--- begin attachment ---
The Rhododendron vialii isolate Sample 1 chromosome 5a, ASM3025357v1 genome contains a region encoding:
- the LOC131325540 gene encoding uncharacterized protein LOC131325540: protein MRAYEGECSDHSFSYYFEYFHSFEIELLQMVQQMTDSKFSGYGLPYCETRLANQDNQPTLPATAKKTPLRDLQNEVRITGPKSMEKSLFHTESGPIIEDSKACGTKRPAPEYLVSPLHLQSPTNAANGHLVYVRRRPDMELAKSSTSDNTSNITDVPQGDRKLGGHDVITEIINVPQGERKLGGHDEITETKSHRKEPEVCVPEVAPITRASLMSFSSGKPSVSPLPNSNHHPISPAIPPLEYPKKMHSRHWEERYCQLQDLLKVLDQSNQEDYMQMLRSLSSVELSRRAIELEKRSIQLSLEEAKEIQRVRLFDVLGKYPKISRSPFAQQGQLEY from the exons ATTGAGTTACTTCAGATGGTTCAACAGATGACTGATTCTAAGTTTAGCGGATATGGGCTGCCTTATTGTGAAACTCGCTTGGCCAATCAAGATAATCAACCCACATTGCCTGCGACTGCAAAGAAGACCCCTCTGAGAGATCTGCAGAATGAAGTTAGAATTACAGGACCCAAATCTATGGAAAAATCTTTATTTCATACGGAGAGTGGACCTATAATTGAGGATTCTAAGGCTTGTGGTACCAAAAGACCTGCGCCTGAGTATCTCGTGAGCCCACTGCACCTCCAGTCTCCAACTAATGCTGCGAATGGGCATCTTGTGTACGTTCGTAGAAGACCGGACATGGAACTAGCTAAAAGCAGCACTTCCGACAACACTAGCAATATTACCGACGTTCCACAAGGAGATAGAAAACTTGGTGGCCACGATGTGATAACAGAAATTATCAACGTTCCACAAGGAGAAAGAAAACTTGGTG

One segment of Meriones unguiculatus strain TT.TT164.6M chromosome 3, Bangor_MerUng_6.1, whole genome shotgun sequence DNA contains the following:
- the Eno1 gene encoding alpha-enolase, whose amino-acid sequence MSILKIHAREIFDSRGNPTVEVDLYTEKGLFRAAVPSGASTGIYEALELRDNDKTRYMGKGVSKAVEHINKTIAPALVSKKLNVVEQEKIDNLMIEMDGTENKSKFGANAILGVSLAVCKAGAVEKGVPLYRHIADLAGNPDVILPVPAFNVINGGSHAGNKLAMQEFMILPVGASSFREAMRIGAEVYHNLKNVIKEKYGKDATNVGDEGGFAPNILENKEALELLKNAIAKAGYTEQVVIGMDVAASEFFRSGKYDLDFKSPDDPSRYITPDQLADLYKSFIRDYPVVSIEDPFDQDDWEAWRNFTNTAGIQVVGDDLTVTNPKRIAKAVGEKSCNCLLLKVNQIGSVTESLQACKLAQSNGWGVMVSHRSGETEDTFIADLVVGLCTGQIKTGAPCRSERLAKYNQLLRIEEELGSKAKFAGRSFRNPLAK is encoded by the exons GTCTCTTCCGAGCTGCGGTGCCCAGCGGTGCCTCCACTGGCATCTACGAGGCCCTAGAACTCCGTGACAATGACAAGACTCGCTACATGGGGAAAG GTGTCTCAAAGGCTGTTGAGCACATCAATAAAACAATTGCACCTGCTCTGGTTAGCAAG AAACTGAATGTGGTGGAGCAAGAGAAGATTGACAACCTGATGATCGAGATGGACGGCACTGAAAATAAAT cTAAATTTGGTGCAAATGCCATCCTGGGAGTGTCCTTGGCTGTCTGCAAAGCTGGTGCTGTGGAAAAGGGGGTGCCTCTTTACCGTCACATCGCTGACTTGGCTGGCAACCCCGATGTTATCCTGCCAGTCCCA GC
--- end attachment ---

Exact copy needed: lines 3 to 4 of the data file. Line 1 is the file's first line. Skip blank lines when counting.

One segment of Meriones unguiculatus strain TT.TT164.6M chromosome 3, Bangor_MerUng_6.1, whole genome shotgun sequence DNA contains the following:
- the Eno1 gene encoding alpha-enolase, whose amino-acid sequence MSILKIHAREIFDSRGNPTVEVDLYTEKGLFRAAVPSGASTGIYEALELRDNDKTRYMGKGVSKAVEHINKTIAPALVSKKLNVVEQEKIDNLMIEMDGTENKSKFGANAILGVSLAVCKAGAVEKGVPLYRHIADLAGNPDVILPVPAFNVINGGSHAGNKLAMQEFMILPVGASSFREAMRIGAEVYHNLKNVIKEKYGKDATNVGDEGGFAPNILENKEALELLKNAIAKAGYTEQVVIGMDVAASEFFRSGKYDLDFKSPDDPSRYITPDQLADLYKSFIRDYPVVSIEDPFDQDDWEAWRNFTNTAGIQVVGDDLTVTNPKRIAKAVGEKSCNCLLLKVNQIGSVTESLQACKLAQSNGWGVMVSHRSGETEDTFIADLVVGLCTGQIKTGAPCRSERLAKYNQLLRIEEELGSKAKFAGRSFRNPLAK is encoded by the exons GTCTCTTCCGAGCTGCGGTGCCCAGCGGTGCCTCCACTGGCATCTACGAGGCCCTAGAACTCCGTGACAATGACAAGACTCGCTACATGGGGAAAG GTGTCTCAAAGGCTGTTGAGCACATCAATAAAACAATTGCACCTGCTCTGGTTAGCAAG AAACTGAATGTGGTGGAGCAAGAGAAGATTGACAACCTGATGATCGAGATGGACGGCACTGAAAATAAAT cTAAATTTGGTGCAAATGCCATCCTGGGAGTGTCCTTGGCTGTCTGCAAAGCTGGTGCTGTGGAAAAGGGGGTGCCTCTTTACCGTCACATCGCTGACTTGGCTGGCAACCCCGATGTTATCCTGCCAGTCCCA GC